CHALLENGES OF TECHNOLOGY, INNOVATION AND COMPETITION
Aruba, December 31, 2018 – Challenges of technology, innovation and competition in the new year
We may remember 2018 as a year in which great power rivalry materialized at the forefront of American strategy â with emerging technologies as a critical dimension of this competition. At a time when divisive politics and intense partisanship have undermined solutions to even the most urgent policy dilemmas, there are reasons nonetheless for cautious optimism about the potential for progress on issues of technology, innovation and competition.
The current advances in emerging technologies possess strategic significance in their own right, yet take on greater urgency because of this rivalry. Such new frontiers as biotechnology, artificial intelligence (AI), fifth-generation mobile communications (5G), and quantum computing are integral to economic competitiveness and are also the âvery technologies that ensure we will be able to fight and win the wars of the future,â according to the U.S. National Defense Strategy. Today, traditional American leadership is contested, as China emerges as a powerhouse in science and technology, with aspirations to become a global leader in innovation.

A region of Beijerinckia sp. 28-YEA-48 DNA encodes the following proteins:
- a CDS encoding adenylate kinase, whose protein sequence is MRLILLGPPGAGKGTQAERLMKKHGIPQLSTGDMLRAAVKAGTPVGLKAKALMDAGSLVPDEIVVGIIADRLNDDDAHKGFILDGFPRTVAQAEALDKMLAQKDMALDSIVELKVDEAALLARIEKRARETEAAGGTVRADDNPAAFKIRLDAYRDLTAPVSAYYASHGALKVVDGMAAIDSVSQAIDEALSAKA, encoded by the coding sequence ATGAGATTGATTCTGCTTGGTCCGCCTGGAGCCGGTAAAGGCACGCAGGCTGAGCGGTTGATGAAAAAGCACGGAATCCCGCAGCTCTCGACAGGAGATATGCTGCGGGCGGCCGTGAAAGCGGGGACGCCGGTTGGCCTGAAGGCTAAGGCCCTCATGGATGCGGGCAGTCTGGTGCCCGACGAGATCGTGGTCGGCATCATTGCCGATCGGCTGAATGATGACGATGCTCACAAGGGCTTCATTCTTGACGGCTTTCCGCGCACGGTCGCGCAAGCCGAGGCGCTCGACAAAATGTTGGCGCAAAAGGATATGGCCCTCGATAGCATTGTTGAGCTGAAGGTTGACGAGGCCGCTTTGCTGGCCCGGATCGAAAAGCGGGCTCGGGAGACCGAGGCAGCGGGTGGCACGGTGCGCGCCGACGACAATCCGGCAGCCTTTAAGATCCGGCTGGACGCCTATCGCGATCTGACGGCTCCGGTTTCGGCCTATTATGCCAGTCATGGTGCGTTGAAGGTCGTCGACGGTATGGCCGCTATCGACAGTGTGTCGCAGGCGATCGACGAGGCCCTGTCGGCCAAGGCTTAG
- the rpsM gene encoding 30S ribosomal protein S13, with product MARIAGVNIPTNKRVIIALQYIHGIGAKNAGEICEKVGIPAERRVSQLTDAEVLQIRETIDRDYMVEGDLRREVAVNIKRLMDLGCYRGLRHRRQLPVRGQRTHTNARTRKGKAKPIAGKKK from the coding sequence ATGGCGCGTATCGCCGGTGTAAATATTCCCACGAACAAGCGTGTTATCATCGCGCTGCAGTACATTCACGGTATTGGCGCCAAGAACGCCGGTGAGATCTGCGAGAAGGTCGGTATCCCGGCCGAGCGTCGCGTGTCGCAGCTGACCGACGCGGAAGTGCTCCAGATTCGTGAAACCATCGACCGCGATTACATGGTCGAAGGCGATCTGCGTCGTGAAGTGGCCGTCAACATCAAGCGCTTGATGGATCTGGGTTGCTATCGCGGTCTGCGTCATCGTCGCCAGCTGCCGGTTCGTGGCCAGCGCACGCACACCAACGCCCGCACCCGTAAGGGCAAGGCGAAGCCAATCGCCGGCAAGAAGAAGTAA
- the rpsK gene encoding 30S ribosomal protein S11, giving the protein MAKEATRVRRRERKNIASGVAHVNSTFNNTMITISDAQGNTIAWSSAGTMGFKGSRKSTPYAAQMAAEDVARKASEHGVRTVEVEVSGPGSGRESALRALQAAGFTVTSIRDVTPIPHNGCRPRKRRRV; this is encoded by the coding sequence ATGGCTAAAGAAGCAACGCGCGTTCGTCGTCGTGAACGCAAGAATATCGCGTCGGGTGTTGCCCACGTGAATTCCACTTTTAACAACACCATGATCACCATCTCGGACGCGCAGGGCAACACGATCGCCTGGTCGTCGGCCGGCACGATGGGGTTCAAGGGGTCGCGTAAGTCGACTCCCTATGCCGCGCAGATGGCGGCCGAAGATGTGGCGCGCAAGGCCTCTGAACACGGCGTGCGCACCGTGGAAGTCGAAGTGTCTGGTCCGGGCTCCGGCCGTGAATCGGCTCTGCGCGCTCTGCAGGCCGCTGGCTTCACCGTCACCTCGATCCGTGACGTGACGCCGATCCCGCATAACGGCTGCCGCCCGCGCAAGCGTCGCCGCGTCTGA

The recent recognition of the challenges that China presents to American national security and interests has started to reorient U.S. policy in ways that Republicans and Democrats tend to agree upon. Evidently, technology is a core concern underlying frictions and flashpoints, from the threat of Chinaâs cyber and non-traditional espionage to security concerns over the involvement of Chinese companies in 5G development. Chinaâs ambitions and potential to lead in strategic technologies constitute a long-term challenge of great consequence.
Going forward, a vision for strategic competition should concentrate on an agenda to invest in and revitalize American innovation. There are reasons to recognize, and even celebrate, the initial steps taken to confront these challenges â and hopefully, those efforts can be sustained and intensified.
So far, the Trump administrationâs track record on technology and innovation has been mixed, but it appears to be gaining momentum. There were serious concerns that the administration had marginalized, or even outright neglected, science and technology. However, the White House has started to become more engaged on these issues.
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